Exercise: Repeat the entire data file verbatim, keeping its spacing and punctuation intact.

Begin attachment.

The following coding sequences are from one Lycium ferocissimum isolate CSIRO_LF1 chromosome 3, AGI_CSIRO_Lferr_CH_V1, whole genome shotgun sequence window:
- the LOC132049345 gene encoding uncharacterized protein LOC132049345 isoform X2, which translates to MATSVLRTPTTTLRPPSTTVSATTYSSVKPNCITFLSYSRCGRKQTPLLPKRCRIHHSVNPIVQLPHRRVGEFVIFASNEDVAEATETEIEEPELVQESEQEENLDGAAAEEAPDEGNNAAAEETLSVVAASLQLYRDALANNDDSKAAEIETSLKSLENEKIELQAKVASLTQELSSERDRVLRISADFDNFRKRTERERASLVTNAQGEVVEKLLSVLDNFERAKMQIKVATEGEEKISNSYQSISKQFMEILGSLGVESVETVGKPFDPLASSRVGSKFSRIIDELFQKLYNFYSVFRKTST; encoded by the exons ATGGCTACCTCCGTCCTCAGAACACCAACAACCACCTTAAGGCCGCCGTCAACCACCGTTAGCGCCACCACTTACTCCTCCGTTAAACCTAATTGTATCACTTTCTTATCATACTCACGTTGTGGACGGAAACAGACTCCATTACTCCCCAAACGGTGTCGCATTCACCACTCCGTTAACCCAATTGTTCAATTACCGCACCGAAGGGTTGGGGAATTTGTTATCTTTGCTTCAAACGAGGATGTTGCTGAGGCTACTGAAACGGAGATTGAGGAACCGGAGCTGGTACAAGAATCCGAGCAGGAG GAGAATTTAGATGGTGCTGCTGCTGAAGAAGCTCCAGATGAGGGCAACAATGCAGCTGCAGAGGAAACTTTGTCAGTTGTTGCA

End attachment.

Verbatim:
The following coding sequences are from one Lycium ferocissimum isolate CSIRO_LF1 chromosome 3, AGI_CSIRO_Lferr_CH_V1, whole genome shotgun sequence window:
- the LOC132049345 gene encoding uncharacterized protein LOC132049345 isoform X2, which translates to MATSVLRTPTTTLRPPSTTVSATTYSSVKPNCITFLSYSRCGRKQTPLLPKRCRIHHSVNPIVQLPHRRVGEFVIFASNEDVAEATETEIEEPELVQESEQEENLDGAAAEEAPDEGNNAAAEETLSVVAASLQLYRDALANNDDSKAAEIETSLKSLENEKIELQAKVASLTQELSSERDRVLRISADFDNFRKRTERERASLVTNAQGEVVEKLLSVLDNFERAKMQIKVATEGEEKISNSYQSISKQFMEILGSLGVESVETVGKPFDPLASSRVGSKFSRIIDELFQKLYNFYSVFRKTST; encoded by the exons ATGGCTACCTCCGTCCTCAGAACACCAACAACCACCTTAAGGCCGCCGTCAACCACCGTTAGCGCCACCACTTACTCCTCCGTTAAACCTAATTGTATCACTTTCTTATCATACTCACGTTGTGGACGGAAACAGACTCCATTACTCCCCAAACGGTGTCGCATTCACCACTCCGTTAACCCAATTGTTCAATTACCGCACCGAAGGGTTGGGGAATTTGTTATCTTTGCTTCAAACGAGGATGTTGCTGAGGCTACTGAAACGGAGATTGAGGAACCGGAGCTGGTACAAGAATCCGAGCAGGAG GAGAATTTAGATGGTGCTGCTGCTGAAGAAGCTCCAGATGAGGGCAACAATGCAGCTGCAGAGGAAACTTTGTCAGTTGTTGCA